Popping Stone Quote from Arthur's Guide to Carlisle, 1877.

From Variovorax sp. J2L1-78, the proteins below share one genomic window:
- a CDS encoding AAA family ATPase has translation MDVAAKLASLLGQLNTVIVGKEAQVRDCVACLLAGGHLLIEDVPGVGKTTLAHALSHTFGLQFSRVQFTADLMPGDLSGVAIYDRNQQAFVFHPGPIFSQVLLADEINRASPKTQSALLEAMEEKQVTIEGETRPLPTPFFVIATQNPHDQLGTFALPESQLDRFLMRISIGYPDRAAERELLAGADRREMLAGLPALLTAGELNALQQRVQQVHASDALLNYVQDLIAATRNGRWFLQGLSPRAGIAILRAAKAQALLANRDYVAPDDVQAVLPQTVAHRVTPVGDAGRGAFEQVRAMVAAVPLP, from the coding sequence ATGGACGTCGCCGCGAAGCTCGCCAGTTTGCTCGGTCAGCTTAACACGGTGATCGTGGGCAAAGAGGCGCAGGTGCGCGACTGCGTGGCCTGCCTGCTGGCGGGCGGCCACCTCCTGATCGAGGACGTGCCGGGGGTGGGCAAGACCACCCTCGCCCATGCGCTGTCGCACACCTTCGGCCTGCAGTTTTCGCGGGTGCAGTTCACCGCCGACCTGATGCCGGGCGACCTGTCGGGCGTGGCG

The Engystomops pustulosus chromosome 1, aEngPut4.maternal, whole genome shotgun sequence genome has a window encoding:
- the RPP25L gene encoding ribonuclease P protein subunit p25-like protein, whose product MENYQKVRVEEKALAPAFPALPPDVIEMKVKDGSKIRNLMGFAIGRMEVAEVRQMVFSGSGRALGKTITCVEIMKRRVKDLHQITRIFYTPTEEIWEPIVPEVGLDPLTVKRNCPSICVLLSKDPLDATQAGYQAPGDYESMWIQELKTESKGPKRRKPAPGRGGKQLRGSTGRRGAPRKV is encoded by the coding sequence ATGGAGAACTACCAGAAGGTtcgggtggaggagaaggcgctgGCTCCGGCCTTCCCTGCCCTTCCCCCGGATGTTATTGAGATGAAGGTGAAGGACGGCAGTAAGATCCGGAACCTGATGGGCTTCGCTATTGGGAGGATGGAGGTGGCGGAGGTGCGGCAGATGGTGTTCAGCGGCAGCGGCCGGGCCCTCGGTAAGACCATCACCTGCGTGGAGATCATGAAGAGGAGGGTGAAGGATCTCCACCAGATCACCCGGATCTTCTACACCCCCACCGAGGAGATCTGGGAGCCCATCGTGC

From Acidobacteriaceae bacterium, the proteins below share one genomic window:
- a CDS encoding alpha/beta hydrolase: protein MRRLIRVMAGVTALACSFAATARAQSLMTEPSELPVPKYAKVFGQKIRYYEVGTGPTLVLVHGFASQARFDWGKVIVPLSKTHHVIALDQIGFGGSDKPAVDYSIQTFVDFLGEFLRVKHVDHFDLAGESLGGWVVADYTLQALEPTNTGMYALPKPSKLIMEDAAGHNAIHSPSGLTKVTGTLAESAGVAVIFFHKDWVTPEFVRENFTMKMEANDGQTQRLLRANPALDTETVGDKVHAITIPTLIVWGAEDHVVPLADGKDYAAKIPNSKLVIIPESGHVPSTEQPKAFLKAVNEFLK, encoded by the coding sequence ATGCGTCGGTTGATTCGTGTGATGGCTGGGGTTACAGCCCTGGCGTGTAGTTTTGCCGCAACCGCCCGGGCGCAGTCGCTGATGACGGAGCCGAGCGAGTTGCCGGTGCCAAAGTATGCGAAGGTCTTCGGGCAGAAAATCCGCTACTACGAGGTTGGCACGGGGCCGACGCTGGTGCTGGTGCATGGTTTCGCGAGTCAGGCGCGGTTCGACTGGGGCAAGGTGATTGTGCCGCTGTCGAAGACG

At the end of our walk we stop at a boulder stone which, from its worn appearance, seems to be an object of special attention. It has been stood upon and sat upon, and so chipped and maltreated generally, that we are sure it is a stone of no ordinary kind. And yet in what consists its attraction ? It is not the remnant of a Druidicial circle, it has no Roman or Scandinavian lettering upon it - nay, it has not even the initials of the modern roving Englishman. Then what is it ? Let us whisper - ! "Now that's too bad your teasing me this way !" True, every word of it ! This is really called the Popping Stone - the tradition being that young Walter Scott, having led his fair companion up this lovely glen, became so lost amid so many of Nature's beauties, that he fairly "popped the question" on this identical stone. "Then I'll sit too," you say ? By all means - and we hope with a similar result. You see that spreading hawthorn tree ? Well, tradition also says that the compact was sealed under its sheltering boughs by the first - What is it ? Sam Slick calls it a sublime mystery, being neither visible nor tangible, portable nor transferable; nevertheless it pervades all nature, is as old as creation, and as young and fresh as ever; it electrifies you, warms your blood, and makes your eyes twinkle; its aroma can't be imitated or forged, but can be reproduced an infinitude of times. Mystery though it is, you have guessed before now what it is, - and perhaps been engaged in the making of it ! The hawthorn is well adapted for experimenting in this branch of natural philosophy.